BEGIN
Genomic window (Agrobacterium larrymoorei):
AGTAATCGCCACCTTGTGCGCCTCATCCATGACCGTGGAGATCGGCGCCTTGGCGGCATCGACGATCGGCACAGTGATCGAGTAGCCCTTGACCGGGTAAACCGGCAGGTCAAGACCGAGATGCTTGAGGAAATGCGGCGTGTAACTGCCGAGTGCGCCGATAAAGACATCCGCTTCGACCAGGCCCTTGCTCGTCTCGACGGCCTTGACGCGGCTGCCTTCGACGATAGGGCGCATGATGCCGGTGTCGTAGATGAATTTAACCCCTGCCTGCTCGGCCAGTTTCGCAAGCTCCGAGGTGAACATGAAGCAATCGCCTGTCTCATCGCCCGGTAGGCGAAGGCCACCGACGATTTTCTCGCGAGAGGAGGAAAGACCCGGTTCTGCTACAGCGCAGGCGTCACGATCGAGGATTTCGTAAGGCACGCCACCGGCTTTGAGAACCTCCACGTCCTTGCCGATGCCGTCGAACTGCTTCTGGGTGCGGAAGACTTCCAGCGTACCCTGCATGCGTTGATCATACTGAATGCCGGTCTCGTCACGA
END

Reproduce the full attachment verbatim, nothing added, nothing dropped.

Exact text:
Genomic window (Agrobacterium larrymoorei):
AGTAATCGCCACCTTGTGCGCCTCATCCATGACCGTGGAGATCGGCGCCTTGGCGGCATCGACGATCGGCACAGTGATCGAGTAGCCCTTGACCGGGTAAACCGGCAGGTCAAGACCGAGATGCTTGAGGAAATGCGGCGTGTAACTGCCGAGTGCGCCGATAAAGACATCCGCTTCGACCAGGCCCTTGCTCGTCTCGACGGCCTTGACGCGGCTGCCTTCGACGATAGGGCGCATGATGCCGGTGTCGTAGATGAATTTAACCCCTGCCTGCTCGGCCAGTTTCGCAAGCTCCGAGGTGAACATGAAGCAATCGCCTGTCTCATCGCCCGGTAGGCGAAGGCCACCGACGATTTTCTCGCGAGAGGAGGAAAGACCCGGTTCTGCTACAGCGCAGGCGTCACGATCGAGGATTTCGTAAGGCACGCCACCGGCTTTGAGAACCTCCACGTCCTTGCCGATGCCGTCGAACTGCTTCTGGGTGCGGAAGACTTCCAGCGTACCCTGCATGCGTTGATCATACTGAATGCCGGTCTCGTCACGA